Complex Made Simple

Weather not to blame for flight delays?

If you have just been told that your flight has been delayed or cancelled, we can almost guarantee that it is because one of these reasons – airline negligence, technical issue or weather conditions.

Even though there is a common misconception that the latter is the most popular cause of flight disruption, according to the US department of transportation, only 30 per cent of all delays are caused by weather. As the experts explain – the misconception is mostly formed by the manipulations of the airline.

Weather conditions in aviation is one of the most important factors – the aircraft can slide of the runway due to strong lateral winds; maintaining a necessary take-off speed may be impossible due to heavy rain, while blistering cold may not be the environment in which all aircraft systems perform the best.

In total, according to the stats, weather conditions are the third most popular (13 per cent) cause of aviation incidents after human error (56 per cent) and technical issues (17 per cent).

Up in the air

Although hundreds of flights are delayed or cancelled around the world due to weather conditions, industry specialists note that airlines often play this sensitive card to try and divert the responsibility for the delayed or cancelled flight.

“In reality, 50 per cent of all flights arriving late to their destination are late due to airline fault – ineffective work by employees, delays, inefficient fuelling schedule and similar reasons. Nevertheless, if there’s even a slightest possible reason (rain or snow outside), airline employees will jump to conclusion that the delay or cancellation is due to weather conditions right away, aiming to avoid paying out a proper compensation to the stranded passengers,” says Marius Stonkus, CEO of SKYCOP, a Republic of Lithuania company that offers flight refunds claim services.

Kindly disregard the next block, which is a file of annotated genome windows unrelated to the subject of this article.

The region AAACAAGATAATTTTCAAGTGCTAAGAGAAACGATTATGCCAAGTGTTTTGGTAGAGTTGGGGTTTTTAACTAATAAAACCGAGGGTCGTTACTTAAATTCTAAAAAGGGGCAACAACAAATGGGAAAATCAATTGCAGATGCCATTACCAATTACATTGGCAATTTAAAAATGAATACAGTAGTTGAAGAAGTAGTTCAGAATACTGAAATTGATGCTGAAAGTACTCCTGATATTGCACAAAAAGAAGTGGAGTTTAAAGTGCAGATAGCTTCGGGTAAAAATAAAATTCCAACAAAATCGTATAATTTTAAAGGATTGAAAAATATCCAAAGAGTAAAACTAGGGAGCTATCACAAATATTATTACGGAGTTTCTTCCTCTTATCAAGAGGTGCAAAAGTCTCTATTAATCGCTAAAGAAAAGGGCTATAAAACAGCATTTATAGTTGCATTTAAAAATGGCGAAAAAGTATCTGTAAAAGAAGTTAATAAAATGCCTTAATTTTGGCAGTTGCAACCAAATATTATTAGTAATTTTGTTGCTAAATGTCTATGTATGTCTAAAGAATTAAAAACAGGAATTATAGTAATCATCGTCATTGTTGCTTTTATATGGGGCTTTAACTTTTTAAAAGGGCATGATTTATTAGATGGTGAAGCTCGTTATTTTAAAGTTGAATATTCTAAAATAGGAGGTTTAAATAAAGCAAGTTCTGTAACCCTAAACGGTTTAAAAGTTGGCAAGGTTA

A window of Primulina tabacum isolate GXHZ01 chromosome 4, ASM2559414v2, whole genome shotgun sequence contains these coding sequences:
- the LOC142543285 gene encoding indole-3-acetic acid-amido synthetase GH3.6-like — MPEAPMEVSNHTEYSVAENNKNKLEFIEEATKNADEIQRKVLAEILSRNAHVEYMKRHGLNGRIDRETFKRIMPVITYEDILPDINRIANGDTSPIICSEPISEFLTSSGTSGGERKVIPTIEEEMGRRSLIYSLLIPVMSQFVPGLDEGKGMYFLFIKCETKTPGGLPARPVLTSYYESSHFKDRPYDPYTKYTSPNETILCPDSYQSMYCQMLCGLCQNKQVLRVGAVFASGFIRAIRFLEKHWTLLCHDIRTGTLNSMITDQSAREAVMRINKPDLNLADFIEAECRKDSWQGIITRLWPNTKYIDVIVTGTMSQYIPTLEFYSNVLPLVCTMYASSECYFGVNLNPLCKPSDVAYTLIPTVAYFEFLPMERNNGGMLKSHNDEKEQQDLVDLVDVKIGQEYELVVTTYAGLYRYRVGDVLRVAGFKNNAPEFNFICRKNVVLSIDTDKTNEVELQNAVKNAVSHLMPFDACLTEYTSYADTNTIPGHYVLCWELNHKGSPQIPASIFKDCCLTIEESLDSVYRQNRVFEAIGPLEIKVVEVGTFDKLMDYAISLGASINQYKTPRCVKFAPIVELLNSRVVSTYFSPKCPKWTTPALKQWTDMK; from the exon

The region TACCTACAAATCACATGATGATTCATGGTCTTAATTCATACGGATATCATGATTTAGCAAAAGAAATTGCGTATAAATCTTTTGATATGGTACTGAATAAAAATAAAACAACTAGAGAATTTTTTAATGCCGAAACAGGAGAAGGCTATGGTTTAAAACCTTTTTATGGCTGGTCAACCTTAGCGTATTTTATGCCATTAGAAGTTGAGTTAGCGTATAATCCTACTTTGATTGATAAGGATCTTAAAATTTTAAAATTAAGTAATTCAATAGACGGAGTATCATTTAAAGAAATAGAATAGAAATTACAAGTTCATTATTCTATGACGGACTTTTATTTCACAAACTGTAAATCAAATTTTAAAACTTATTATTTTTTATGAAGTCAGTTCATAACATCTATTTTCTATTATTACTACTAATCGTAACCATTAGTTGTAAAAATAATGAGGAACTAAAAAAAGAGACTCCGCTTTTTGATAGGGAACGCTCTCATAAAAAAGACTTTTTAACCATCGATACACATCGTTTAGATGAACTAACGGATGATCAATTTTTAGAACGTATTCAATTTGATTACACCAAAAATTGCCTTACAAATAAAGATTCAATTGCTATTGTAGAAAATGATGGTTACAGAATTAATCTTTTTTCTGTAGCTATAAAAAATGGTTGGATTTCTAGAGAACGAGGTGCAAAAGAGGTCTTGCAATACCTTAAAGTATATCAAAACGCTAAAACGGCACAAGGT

According to the figures from SKYCOP, every month, an average of 30,000 flights across the globe are cancelled.

No compensation

Out of 850 million Europeans, it says, one in ten has experienced delay or cancellation, with only five per cent or so receiving full compensation. In total, this amounts to whopping eight million flyers in the EU alone who have  been left without adequate compensation.

“Our aim is to stand up for the airline passengers and we are prepared to get our claws out to get what rightfully belongs to those deprived of their valuable time, money and dignity. Educating the innocent flyers that it is actually never ‘ok’ to cancel or delay a flight without any legitimate reason is our top priority in restoring the justice between airlines and flyers,” Stonkus says.

“We receive numerous claims from the deceived passengers – there are special systems in place to check if the flight conditions really were the main cause of the incident,” he adds.